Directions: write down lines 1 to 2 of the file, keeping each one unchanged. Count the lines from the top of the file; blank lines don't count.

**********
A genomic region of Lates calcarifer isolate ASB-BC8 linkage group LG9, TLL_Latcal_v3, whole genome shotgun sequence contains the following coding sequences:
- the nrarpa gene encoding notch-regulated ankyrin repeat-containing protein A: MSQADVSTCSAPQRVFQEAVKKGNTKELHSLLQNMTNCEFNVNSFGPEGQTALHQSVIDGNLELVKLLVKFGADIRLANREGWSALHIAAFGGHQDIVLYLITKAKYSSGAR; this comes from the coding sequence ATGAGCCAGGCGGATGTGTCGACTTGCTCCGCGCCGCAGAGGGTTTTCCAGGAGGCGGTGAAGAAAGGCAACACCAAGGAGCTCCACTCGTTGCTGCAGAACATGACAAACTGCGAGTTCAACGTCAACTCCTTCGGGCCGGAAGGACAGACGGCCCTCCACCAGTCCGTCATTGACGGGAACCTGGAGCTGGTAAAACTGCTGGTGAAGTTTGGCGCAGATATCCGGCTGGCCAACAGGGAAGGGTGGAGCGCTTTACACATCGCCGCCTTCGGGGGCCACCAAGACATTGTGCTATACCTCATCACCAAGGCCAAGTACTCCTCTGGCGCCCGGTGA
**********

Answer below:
A genomic region of Lates calcarifer isolate ASB-BC8 linkage group LG9, TLL_Latcal_v3, whole genome shotgun sequence contains the following coding sequences:
- the nrarpa gene encoding notch-regulated ankyrin repeat-containing protein A: MSQADVSTCSAPQRVFQEAVKKGNTKELHSLLQNMTNCEFNVNSFGPEGQTALHQSVIDGNLELVKLLVKFGADIRLANREGWSALHIAAFGGHQDIVLYLITKAKYSSGAR; this comes from the coding sequence ATGAGCCAGGCGGATGTGTCGACTTGCTCCGCGCCGCAGAGGGTTTTCCAGGAGGCGGTGAAGAAAGGCAACACCAAGGAGCTCCACTCGTTGCTGCAGAACATGACAAACTGCGAGTTCAACGTCAACTCCTTCGGGCCGGAAGGACAGACGGCCCTCCACCAGTCCGTCATTGACGGGAACCTGGAGCTGGTAAAACTGCTGGTGAAGTTTGGCGCAGATATCCGGCTGGCCAACAGGGAAGGGTGGAGCGCTTTACACATCGCCGCCTTCGGGGGCCACCAAGACATTGTGCTATACCTCATCACCAAGGCCAAGTACTCCTCTGGCGCCCGGTGA